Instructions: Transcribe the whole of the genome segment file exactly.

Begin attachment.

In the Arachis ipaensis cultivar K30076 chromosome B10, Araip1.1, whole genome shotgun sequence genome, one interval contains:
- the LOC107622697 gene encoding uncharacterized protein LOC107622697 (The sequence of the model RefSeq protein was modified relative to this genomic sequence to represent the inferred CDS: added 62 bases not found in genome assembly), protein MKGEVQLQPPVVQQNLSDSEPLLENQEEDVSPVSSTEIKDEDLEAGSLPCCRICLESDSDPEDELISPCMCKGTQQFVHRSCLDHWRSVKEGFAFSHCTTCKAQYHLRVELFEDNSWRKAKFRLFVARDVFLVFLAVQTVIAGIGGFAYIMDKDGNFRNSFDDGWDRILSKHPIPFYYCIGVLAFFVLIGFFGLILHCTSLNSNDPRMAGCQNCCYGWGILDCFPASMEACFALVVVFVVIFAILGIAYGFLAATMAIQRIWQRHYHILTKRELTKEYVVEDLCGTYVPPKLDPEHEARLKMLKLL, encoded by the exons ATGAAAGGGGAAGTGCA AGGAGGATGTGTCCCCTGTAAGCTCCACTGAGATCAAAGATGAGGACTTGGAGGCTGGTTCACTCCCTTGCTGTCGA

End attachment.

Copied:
In the Arachis ipaensis cultivar K30076 chromosome B10, Araip1.1, whole genome shotgun sequence genome, one interval contains:
- the LOC107622697 gene encoding uncharacterized protein LOC107622697 (The sequence of the model RefSeq protein was modified relative to this genomic sequence to represent the inferred CDS: added 62 bases not found in genome assembly), protein MKGEVQLQPPVVQQNLSDSEPLLENQEEDVSPVSSTEIKDEDLEAGSLPCCRICLESDSDPEDELISPCMCKGTQQFVHRSCLDHWRSVKEGFAFSHCTTCKAQYHLRVELFEDNSWRKAKFRLFVARDVFLVFLAVQTVIAGIGGFAYIMDKDGNFRNSFDDGWDRILSKHPIPFYYCIGVLAFFVLIGFFGLILHCTSLNSNDPRMAGCQNCCYGWGILDCFPASMEACFALVVVFVVIFAILGIAYGFLAATMAIQRIWQRHYHILTKRELTKEYVVEDLCGTYVPPKLDPEHEARLKMLKLL, encoded by the exons ATGAAAGGGGAAGTGCA AGGAGGATGTGTCCCCTGTAAGCTCCACTGAGATCAAAGATGAGGACTTGGAGGCTGGTTCACTCCCTTGCTGTCGA